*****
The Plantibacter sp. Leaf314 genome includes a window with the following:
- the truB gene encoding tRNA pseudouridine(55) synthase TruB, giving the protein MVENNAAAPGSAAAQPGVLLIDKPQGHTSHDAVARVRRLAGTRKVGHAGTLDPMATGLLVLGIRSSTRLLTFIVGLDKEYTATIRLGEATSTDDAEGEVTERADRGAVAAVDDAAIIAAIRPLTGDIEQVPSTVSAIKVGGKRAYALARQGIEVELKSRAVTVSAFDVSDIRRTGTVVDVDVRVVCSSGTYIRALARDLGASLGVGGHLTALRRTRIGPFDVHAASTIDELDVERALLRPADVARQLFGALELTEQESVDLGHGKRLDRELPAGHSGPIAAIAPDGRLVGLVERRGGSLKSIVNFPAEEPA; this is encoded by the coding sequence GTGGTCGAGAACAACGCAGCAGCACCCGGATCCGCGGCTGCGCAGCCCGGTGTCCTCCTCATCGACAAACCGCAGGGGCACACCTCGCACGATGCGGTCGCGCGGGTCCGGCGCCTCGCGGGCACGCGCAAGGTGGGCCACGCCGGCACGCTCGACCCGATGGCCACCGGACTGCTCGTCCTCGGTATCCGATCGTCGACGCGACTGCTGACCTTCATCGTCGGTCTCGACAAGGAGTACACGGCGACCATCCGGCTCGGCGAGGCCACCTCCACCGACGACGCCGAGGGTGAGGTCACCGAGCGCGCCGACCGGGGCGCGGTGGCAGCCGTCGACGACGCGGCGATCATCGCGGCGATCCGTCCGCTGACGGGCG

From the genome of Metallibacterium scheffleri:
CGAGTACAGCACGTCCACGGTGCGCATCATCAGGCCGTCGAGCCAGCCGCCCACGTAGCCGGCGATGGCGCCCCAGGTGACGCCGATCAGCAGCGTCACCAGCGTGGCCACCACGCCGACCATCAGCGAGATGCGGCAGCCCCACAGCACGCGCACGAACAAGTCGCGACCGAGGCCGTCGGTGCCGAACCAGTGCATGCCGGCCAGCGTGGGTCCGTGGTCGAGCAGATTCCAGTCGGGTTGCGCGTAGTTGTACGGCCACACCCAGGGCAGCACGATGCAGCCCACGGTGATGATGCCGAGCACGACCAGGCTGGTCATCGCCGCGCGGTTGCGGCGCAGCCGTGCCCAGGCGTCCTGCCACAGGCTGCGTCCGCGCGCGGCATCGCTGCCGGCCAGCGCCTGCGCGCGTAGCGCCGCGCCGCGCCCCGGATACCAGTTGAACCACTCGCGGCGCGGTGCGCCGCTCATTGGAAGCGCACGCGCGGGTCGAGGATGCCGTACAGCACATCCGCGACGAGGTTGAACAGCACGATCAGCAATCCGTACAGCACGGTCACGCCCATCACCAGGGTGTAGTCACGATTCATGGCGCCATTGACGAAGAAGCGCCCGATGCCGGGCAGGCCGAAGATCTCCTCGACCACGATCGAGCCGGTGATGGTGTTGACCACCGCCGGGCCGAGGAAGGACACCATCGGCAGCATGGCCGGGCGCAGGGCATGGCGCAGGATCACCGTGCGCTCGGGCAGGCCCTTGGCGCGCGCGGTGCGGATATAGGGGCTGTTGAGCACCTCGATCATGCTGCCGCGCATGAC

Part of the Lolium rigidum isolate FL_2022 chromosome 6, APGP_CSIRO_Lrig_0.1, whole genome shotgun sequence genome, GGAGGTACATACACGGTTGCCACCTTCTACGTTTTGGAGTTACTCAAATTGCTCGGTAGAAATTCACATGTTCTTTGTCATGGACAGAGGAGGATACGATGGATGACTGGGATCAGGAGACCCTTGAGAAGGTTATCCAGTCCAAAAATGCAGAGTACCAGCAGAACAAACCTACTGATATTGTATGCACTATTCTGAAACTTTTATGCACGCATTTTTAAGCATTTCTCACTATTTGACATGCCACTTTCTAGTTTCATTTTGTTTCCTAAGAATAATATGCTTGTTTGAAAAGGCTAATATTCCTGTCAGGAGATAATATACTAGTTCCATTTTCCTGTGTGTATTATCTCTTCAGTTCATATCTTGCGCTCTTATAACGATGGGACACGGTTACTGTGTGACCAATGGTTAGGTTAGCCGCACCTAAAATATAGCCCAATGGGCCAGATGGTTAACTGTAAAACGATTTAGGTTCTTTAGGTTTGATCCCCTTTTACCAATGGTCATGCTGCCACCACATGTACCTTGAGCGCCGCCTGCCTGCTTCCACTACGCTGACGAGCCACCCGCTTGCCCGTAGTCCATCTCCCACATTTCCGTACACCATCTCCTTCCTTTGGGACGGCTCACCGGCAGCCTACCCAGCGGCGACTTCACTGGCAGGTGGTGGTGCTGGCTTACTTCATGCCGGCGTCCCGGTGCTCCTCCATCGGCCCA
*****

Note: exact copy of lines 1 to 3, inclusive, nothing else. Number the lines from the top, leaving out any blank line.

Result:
The Plantibacter sp. Leaf314 genome includes a window with the following:
- the truB gene encoding tRNA pseudouridine(55) synthase TruB, giving the protein MVENNAAAPGSAAAQPGVLLIDKPQGHTSHDAVARVRRLAGTRKVGHAGTLDPMATGLLVLGIRSSTRLLTFIVGLDKEYTATIRLGEATSTDDAEGEVTERADRGAVAAVDDAAIIAAIRPLTGDIEQVPSTVSAIKVGGKRAYALARQGIEVELKSRAVTVSAFDVSDIRRTGTVVDVDVRVVCSSGTYIRALARDLGASLGVGGHLTALRRTRIGPFDVHAASTIDELDVERALLRPADVARQLFGALELTEQESVDLGHGKRLDRELPAGHSGPIAAIAPDGRLVGLVERRGGSLKSIVNFPAEEPA; this is encoded by the coding sequence GTGGTCGAGAACAACGCAGCAGCACCCGGATCCGCGGCTGCGCAGCCCGGTGTCCTCCTCATCGACAAACCGCAGGGGCACACCTCGCACGATGCGGTCGCGCGGGTCCGGCGCCTCGCGGGCACGCGCAAGGTGGGCCACGCCGGCACGCTCGACCCGATGGCCACCGGACTGCTCGTCCTCGGTATCCGATCGTCGACGCGACTGCTGACCTTCATCGTCGGTCTCGACAAGGAGTACACGGCGACCATCCGGCTCGGCGAGGCCACCTCCACCGACGACGCCGAGGGTGAGGTCACCGAGCGCGCCGACCGGGGCGCGGTGGCAGCCGTCGACGACGCGGCGATCATCGCGGCGATCCGTCCGCTGACGGGCG

From the genome of Metallibacterium scheffleri: